Organic chemistry is one of the most difficult sciences you’ll take in undergrad.
Many students fail and have to take it again.
You’ve heard the rumors.
Perhaps you don’t believe them, or perhaps you’re terrified.
But what can you actually do about them?
The first step to conquering an unknown beast is understanding it.
By understanding what’s coming and knowing exactly what to expect, you’ll be better prepared to tackle this course.
First, read to find out why Organic Chemistry is so darn difficult.
Now let’s talk about what this course is all about.
How Organic Chemistry Differs From The Other Sciences
Up to this point, you’ve gone through both simple and difficult sciences.
In biology, you spent your time learning about systems and structures.
You memorized names, shapes, images, and perhaps some numbers and figures.
You may have dissected worms, frogs, fetal pigs, or even cats.
It wasn’t easy, and perhaps it wasn’t fun.
But it was straightforward.
There was nothing too tricky or crazy.
In general chemistry, you studied what makes science tick.
You learned concepts and reactions,
memorized terms and processes,
and studied a bunch of equations,
which you then spent hours applying and calculating.
Learn, understand, plug, and chug.
Physics was the same, but perhaps slightly more difficult.
In each of these difficult areas from free body diagrams to circuits and fluids, you had to invest the time to learn, but once you did, it was easy enough to follow.
It was a simple system.
Enter Organic Chemistry.
This may be one of the only classes where you’re asked to truly think and come up with steps.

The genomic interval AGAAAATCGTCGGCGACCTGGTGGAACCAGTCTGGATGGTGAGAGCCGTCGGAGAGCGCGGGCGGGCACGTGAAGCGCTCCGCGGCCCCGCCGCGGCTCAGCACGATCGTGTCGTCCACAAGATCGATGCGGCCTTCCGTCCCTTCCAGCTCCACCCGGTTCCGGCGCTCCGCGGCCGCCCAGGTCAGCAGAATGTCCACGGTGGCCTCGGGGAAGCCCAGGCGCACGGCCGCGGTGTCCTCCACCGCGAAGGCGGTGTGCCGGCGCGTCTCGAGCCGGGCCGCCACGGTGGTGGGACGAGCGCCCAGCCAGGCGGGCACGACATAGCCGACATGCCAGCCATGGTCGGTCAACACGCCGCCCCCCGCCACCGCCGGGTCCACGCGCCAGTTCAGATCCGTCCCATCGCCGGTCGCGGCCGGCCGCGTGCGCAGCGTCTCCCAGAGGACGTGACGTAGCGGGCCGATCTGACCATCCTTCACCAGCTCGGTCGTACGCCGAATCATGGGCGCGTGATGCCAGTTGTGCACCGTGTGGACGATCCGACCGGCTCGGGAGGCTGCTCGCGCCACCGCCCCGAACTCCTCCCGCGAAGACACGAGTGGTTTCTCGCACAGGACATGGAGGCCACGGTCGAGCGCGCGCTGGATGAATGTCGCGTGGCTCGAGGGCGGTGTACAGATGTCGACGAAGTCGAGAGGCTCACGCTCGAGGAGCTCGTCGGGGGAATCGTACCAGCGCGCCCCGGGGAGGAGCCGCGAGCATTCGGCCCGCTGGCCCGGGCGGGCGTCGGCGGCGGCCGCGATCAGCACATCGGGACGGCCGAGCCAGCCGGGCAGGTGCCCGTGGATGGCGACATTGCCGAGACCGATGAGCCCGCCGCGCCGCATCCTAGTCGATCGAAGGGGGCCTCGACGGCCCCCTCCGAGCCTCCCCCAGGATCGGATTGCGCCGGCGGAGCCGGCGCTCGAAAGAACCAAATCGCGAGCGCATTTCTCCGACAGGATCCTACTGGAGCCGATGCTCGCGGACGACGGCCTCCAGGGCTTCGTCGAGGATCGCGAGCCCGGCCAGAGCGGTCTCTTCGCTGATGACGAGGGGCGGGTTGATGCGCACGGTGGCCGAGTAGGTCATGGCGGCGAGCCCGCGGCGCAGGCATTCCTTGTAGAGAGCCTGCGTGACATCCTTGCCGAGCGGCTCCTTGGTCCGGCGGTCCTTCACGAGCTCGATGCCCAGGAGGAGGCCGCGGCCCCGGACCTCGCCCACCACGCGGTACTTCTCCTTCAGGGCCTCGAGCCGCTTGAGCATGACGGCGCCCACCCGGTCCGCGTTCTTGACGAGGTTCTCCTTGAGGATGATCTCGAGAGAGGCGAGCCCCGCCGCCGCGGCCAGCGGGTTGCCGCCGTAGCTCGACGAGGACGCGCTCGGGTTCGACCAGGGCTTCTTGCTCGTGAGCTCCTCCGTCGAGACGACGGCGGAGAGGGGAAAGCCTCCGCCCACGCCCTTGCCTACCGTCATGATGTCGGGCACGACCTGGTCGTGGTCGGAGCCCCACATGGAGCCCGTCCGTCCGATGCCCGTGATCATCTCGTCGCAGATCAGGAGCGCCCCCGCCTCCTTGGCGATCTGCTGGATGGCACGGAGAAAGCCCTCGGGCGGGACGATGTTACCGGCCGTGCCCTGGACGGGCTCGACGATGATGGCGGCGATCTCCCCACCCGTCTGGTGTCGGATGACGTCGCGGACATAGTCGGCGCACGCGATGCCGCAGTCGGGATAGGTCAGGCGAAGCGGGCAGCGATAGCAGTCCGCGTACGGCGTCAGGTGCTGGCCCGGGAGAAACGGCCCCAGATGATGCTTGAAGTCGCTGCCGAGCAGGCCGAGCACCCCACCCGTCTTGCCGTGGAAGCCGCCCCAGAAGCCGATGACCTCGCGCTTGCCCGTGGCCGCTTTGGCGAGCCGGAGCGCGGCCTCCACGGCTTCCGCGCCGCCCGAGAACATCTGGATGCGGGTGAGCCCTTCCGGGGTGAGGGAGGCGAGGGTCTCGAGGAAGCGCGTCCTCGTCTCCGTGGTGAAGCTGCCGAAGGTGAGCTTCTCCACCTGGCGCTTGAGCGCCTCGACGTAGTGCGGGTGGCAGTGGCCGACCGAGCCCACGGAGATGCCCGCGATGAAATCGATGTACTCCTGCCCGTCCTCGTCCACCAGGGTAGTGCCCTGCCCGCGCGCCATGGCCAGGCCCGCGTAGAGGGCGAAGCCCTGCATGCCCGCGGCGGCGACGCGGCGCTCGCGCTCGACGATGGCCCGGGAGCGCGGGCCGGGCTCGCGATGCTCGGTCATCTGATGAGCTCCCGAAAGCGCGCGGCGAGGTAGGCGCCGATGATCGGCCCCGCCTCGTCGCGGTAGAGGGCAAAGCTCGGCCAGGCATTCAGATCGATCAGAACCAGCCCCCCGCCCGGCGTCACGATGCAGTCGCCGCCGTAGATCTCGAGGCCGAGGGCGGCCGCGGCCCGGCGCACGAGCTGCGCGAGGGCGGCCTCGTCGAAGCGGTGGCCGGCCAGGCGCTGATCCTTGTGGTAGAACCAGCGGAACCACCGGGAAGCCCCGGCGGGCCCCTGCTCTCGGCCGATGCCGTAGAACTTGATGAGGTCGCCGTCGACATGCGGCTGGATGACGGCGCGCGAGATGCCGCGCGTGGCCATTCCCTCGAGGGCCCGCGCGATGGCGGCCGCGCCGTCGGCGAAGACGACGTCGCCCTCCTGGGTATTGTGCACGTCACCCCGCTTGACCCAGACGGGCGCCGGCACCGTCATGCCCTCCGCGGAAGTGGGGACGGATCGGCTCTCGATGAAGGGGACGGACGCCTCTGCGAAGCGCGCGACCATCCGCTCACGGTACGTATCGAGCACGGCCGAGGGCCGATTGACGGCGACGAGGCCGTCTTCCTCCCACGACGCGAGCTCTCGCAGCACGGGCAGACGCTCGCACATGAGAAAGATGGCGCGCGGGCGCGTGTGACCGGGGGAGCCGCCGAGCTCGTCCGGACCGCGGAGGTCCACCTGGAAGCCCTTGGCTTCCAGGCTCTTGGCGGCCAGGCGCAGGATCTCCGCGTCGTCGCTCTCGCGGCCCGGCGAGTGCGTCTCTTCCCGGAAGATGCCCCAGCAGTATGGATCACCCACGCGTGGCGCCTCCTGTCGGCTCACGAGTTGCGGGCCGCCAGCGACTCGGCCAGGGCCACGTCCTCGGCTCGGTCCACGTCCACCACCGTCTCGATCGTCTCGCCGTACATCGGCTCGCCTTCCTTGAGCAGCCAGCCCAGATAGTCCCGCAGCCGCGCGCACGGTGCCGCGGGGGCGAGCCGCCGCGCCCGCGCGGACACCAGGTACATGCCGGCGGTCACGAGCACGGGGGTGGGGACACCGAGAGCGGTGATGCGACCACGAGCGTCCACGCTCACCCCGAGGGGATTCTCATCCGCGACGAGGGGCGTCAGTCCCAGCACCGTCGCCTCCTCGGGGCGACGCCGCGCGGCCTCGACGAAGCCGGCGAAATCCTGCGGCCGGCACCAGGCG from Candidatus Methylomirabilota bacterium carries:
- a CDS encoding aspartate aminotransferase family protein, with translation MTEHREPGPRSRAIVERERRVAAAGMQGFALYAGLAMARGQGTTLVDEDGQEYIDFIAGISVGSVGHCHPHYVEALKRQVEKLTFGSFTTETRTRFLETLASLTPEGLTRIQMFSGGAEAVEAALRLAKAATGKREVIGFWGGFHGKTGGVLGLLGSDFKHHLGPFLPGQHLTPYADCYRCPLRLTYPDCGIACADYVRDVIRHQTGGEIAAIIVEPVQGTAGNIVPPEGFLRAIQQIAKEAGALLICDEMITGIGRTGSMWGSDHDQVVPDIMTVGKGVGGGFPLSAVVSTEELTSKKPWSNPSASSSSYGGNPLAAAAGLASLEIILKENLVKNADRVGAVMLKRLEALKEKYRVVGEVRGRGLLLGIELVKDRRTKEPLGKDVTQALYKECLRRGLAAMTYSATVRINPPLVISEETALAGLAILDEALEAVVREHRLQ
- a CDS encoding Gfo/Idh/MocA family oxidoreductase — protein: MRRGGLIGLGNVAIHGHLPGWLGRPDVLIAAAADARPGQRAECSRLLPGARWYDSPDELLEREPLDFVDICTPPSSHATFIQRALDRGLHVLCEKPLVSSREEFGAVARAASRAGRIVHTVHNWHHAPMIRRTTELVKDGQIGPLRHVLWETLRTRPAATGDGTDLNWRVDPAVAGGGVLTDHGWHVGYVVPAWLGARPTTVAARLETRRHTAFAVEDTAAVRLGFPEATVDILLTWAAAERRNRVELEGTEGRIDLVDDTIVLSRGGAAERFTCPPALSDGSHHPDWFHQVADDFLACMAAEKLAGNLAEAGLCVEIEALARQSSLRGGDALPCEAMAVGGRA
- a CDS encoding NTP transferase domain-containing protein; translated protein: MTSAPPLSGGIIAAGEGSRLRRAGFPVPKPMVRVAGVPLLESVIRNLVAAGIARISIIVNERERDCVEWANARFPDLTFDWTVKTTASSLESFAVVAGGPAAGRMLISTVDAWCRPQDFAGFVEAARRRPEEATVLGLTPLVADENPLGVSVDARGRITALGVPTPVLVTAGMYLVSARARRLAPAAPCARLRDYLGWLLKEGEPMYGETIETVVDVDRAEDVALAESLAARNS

There’s no easy way to memorize your way through this class.
In fact, memorization will only serve to confuse you,
because for every “rule,” there are a gazillion (ok, maybe only half a dozen) exceptions.
How to Succeed in Organic Chemistry
So how do you prepare for a class if you can’t study (read: memorize) the material?
You go into everything with two questions:
It’s not enough to learn the “what.”
You need to know the reason behind everything you learn!
So when things change or an exception surfaces,
you can apply what you’ve studied to unknown circumstances and reactions because you recognize the patterns of the reactions despite their format.
So what will you actually cover in Organic Chemistry?
For a detailed chapter/topics list with associated resources, be sure to follow along with my Organic Chemistry Syllabus Companion.
When the average student hears “organic chemistry,” they think of reactions and mechanisms.
And yes, organic chemistry IS really just reactions and mechanisms.
Any additional concepts in the course simply
- prepare you for reactions and and mechanism (intro topics) or
- show you how to analyze your mechanisms and products (spectroscopy) to confirm those reactions and mechanisms.
The first week or two is more of a general chemistry review than organic chemistry.
In order to learn about the behavior of molecules and reactions,
you must, must, must, understand the structure, bonding, and other attributes of the molecule in question.
You’ll begin with the simple pre-reaction concepts:
You’ll learn about atoms and orbitals; hybridization and bonding.
You’ll learn about the basic molecules, including how to name them.
This will allow you to carry out reactions on exams when given a name instead of a structure.
Once that’s clear,
You’ll learn how to draw molecules using skeletal structure or bond-line notation.
This will save your sanity as you write and rewrite molecules for every step of the mechanism.
Most of this should have been covered in your general chemistry course, but most likely wasn’t.
And if was, you’ve likely forgotten anyway. That’s ok.
The heart of Orgo 1 is about preparing you to learn mechanisms.
But first, you need an introduction to mechanisms: resonance.
But we can’t stop here.
You’ve got the structures, but let’s go more three dimensional.
How are these molecules studied? How do you look at them?
This is where conformational analysis comes into play:
Newman projections, chair conformations, and chirality/stereochemistry.
This is the level in which you take two-dimensional reactions on paper and bring them to life in the three-dimensional world.
Spatial awareness and understanding will be critical to reactions down the line.
Many students (like myself at first) have trouble seeing stick figures in 3-dimensions.
This is where a model kit (the one I recommend) is not only advised but highly recommended.